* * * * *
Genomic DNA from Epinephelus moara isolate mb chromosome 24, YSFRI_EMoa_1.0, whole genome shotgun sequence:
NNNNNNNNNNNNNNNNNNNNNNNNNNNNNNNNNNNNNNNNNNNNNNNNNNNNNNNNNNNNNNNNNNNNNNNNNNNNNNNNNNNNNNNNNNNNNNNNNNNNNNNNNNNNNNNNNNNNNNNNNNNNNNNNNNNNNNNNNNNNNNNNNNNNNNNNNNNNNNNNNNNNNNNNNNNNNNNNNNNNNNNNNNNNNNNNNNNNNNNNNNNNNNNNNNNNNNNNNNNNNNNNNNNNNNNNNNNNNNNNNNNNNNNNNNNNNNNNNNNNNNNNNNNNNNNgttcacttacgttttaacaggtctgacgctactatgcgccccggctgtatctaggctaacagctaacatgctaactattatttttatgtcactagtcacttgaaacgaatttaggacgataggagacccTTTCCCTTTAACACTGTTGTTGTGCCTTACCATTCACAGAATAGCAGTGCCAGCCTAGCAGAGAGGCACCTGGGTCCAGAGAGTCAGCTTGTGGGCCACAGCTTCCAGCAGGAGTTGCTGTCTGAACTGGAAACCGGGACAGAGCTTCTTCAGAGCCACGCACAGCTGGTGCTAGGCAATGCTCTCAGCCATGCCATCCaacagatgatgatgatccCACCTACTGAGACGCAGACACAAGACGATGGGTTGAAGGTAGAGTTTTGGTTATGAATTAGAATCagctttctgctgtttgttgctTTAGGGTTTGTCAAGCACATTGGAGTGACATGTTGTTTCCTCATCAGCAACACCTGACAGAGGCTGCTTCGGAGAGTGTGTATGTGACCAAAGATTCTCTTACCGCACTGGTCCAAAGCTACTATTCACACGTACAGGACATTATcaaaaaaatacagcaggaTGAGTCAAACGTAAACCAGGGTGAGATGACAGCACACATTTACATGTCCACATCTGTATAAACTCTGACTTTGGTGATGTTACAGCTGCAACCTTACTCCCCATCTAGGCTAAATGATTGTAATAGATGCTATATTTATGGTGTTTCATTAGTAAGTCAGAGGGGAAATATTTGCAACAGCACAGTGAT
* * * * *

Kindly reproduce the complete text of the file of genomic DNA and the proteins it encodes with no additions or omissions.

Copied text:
Genomic DNA from Epinephelus moara isolate mb chromosome 24, YSFRI_EMoa_1.0, whole genome shotgun sequence:
NNNNNNNNNNNNNNNNNNNNNNNNNNNNNNNNNNNNNNNNNNNNNNNNNNNNNNNNNNNNNNNNNNNNNNNNNNNNNNNNNNNNNNNNNNNNNNNNNNNNNNNNNNNNNNNNNNNNNNNNNNNNNNNNNNNNNNNNNNNNNNNNNNNNNNNNNNNNNNNNNNNNNNNNNNNNNNNNNNNNNNNNNNNNNNNNNNNNNNNNNNNNNNNNNNNNNNNNNNNNNNNNNNNNNNNNNNNNNNNNNNNNNNNNNNNNNNNNNNNNNNNNNNNNNNNgttcacttacgttttaacaggtctgacgctactatgcgccccggctgtatctaggctaacagctaacatgctaactattatttttatgtcactagtcacttgaaacgaatttaggacgataggagacccTTTCCCTTTAACACTGTTGTTGTGCCTTACCATTCACAGAATAGCAGTGCCAGCCTAGCAGAGAGGCACCTGGGTCCAGAGAGTCAGCTTGTGGGCCACAGCTTCCAGCAGGAGTTGCTGTCTGAACTGGAAACCGGGACAGAGCTTCTTCAGAGCCACGCACAGCTGGTGCTAGGCAATGCTCTCAGCCATGCCATCCaacagatgatgatgatccCACCTACTGAGACGCAGACACAAGACGATGGGTTGAAGGTAGAGTTTTGGTTATGAATTAGAATCagctttctgctgtttgttgctTTAGGGTTTGTCAAGCACATTGGAGTGACATGTTGTTTCCTCATCAGCAACACCTGACAGAGGCTGCTTCGGAGAGTGTGTATGTGACCAAAGATTCTCTTACCGCACTGGTCCAAAGCTACTATTCACACGTACAGGACATTATcaaaaaaatacagcaggaTGAGTCAAACGTAAACCAGGGTGAGATGACAGCACACATTTACATGTCCACATCTGTATAAACTCTGACTTTGGTGATGTTACAGCTGCAACCTTACTCCCCATCTAGGCTAAATGATTGTAATAGATGCTATATTTATGGTGTTTCATTAGTAAGTCAGAGGGGAAATATTTGCAACAGCACAGTGAT